Steve Tonissen of SmartSignal describes how predictive analytics and predictive diagnostics for power plants can prevent minor problems developing into major ones. The predictive element involves the intelligent linking of what would in the past have been seen as separate pieces of maintenance information in order to make informed decisions about potential equipment failure.

Steve Tonissen, SmartSignal, USA

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SmartSignal’s Availability and Performance Centre utilizes predictive diagnostics to help customers avoid major plant outages

Experienced power plant operators can attest to the marathon race between data intelligence and equipment failure. Despite sizeable investments in instrumentation, sophisticated OEM devices, sensors and software, many plants contend daily with data overload and a lack of actionable intelligence to prevent surprises.

They are fixing what is about to break, but also fixing what is not. Without adequate direction, they cannot prioritize and optimize their lean resources — and they cannot avoid surprise equipment failures.

While no technology can prevent normal equipment wear or the need for maintenance, predictive analytics and the latest advances in predictive diagnostics now are helping plants to overcome their challenges — by detecting impending problems early and allowing plants to take control of their operations.

Predictive Analytics Set the Pace

History has been referred to as the science of chronicling that which never happens twice. Likewise, every piece of equipment is unique and operates unlike all others—thus the surprise factor.

Even supposedly identical pieces of equipment were manufactured on different days under different circumstances so possess different operating characteristics, have different maintenance histories, and have been working under different ambient conditions, loads and operating contexts.

Ultimately, human analysts are tasked with deciphering mountains of data for all these pieces of equipment to infer equipment health and condition. When it comes to plant equipment, there is no such thing as a welcome surprise.

One erroneous judgment can result in an equipment failure sufficient to reduce or halt production. In some cases, a catastrophic event can rack up seven-figure losses. Predictive analytics provide early and actionable real-time warnings of impending equipment and process problems that otherwise would have gone undetected. These warnings enable operators to fix only what needs to be fixed. They allow plants to move from reactive and time-based maintenance to proactive and predictive maintenance.

Plants, therefore, improve their availability and reliability, increase efficiency, and reduce maintenance costs. Typically, the cost of getting ahead of a problem is 30–80 per cent less with predictive technologies than without.

Predictive analytics work by understanding the essential element – that every piece of equipment is unique. They develop a set of fingerprints for each individual piece of equipment across all known loads, ambient conditions and operating contexts. They calculate the proper operational relationships among all relevant parameters, such as loads, temperatures, pressures, vibration readings, ambient conditions, and so forth.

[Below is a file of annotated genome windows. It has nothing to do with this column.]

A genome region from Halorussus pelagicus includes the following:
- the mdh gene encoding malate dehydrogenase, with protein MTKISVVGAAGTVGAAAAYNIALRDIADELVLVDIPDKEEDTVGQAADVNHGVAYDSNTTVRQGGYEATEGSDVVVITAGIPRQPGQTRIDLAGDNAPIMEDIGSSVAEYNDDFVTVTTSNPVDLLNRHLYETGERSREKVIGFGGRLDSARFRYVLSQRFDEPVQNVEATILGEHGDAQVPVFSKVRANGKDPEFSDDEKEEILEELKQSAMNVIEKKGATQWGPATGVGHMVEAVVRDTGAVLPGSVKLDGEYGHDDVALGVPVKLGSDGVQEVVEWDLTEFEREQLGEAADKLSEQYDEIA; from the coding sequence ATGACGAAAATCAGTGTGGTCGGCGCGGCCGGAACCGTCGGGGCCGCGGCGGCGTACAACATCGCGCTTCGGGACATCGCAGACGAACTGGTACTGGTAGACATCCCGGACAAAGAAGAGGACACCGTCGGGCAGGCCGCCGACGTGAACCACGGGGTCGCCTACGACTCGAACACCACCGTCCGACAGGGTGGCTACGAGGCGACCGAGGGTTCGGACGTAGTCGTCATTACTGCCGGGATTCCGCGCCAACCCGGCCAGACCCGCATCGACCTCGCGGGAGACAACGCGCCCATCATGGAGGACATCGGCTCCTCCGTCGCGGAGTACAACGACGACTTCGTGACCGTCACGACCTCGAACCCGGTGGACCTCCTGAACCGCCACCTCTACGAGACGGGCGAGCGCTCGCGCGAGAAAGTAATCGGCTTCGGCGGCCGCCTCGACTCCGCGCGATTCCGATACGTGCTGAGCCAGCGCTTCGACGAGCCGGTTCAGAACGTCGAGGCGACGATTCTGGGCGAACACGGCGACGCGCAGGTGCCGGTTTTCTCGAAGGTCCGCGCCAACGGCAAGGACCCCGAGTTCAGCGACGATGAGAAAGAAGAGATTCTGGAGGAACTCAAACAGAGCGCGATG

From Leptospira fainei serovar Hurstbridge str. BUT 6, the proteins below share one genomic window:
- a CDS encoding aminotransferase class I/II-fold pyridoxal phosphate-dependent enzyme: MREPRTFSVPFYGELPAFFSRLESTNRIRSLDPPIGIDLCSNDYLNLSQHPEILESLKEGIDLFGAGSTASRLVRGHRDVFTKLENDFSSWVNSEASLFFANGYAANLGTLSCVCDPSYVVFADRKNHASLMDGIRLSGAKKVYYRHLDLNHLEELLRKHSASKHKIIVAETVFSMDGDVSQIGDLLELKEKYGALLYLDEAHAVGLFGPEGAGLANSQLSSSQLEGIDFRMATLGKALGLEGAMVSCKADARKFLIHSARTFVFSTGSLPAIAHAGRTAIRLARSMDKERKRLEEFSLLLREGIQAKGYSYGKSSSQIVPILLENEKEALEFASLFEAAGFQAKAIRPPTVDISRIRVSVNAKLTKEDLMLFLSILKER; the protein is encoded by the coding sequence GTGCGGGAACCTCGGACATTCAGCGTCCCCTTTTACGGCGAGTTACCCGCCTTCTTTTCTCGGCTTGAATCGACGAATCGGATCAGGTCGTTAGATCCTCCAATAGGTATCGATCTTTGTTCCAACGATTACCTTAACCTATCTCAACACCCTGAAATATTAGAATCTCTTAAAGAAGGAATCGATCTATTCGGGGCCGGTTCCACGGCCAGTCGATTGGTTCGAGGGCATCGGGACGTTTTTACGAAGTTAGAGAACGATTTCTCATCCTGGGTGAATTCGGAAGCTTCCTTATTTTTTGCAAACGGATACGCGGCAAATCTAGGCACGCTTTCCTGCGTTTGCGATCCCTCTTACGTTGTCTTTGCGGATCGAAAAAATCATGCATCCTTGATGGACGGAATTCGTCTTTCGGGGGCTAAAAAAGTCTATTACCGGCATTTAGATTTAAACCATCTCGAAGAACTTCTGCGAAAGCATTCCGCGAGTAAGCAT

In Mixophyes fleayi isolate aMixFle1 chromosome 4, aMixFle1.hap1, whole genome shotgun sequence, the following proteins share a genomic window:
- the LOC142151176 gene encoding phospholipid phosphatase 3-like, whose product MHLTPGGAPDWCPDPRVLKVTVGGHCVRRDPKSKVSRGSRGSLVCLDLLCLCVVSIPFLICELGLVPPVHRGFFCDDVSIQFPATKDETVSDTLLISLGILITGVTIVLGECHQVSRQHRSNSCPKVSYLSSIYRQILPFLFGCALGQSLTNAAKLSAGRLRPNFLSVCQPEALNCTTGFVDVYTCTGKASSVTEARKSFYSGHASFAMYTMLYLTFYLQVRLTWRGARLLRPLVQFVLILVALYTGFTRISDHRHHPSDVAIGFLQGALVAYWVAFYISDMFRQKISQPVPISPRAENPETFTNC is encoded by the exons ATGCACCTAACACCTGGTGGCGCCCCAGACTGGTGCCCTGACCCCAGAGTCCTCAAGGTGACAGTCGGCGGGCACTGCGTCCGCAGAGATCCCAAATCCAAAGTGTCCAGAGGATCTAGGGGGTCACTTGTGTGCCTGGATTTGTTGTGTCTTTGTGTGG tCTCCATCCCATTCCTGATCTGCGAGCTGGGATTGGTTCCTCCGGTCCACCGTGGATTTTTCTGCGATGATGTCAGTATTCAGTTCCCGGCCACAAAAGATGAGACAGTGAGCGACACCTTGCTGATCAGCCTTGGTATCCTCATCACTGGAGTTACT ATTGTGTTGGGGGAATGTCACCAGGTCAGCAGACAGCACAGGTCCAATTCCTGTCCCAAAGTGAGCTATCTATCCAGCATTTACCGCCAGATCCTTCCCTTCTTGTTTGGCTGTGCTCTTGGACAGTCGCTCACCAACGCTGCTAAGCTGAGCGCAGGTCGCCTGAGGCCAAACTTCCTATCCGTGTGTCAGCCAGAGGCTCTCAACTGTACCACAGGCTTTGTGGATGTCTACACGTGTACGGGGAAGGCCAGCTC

The system then takes actual real-time sensor readings and compares them to that particular machine’s normal fingerprints. Based upon the differences between real-time and normal, along with their persistence, predictive analytics detect and isolate abnormal behaviour, in the context of operating conditions.

Predictive analytics then post these incidents and provide exception-based notifications of developing problems to users. They do this automatically, continuously, 24 hours a day. Predictive analytics can determine, even though a temperature reading is in the middle of the minimum/maximum range, that a sensor value is abnormal for a particular piece of equipment in the context of its individual operating conditions.

Rather than plant personnel sorting through vast amounts of data to extract meaningful nuggets, predictive analytics operate on a real-time model, identifying and flagging these subtle changes from expected behaviour that have been verified to be actionable issues.

In doing so, they identify sensors, equipment, and operational issues — and sometimes can identify issues weeks and months before failure. With these early warnings, operators can schedule appropriate maintenance or plan further investigation in the context of the overall plant schedule and avoid surprise equipment failures.

Predictive analytic technology is scalable to all critical rotating, non-rotating and process equipment, across the plant, across the fleet, and across industries. It currently is being used in all sectors of power generation — coal, gas, nuclear, wind and hydro. In the region of 50 per cent of the US power generation fleet is using it, along with some of the oil majors, and its use is expanding globally.

Moving up the P-F curve

Perhaps the easiest way of thinking about the advantages of predictive analytics is to view it in the context of the ‘P-F curve’. Reliability engineers use a P-F curve to visualize the activities of managing maintenance and repair activities against the cost of equipment failure.

Key points on the curve represent potential failure (P) and functional failure (F). Potential failure occurs when events lead to component damage that needs repair. Functional failure occurs when equipment performance no longer meets design conditions and must be shutdown for repair. Before predictive analytics, with traditional condition monitoring tools like vibration analysis, this could be a short time envelope, as indicated in Figure 1.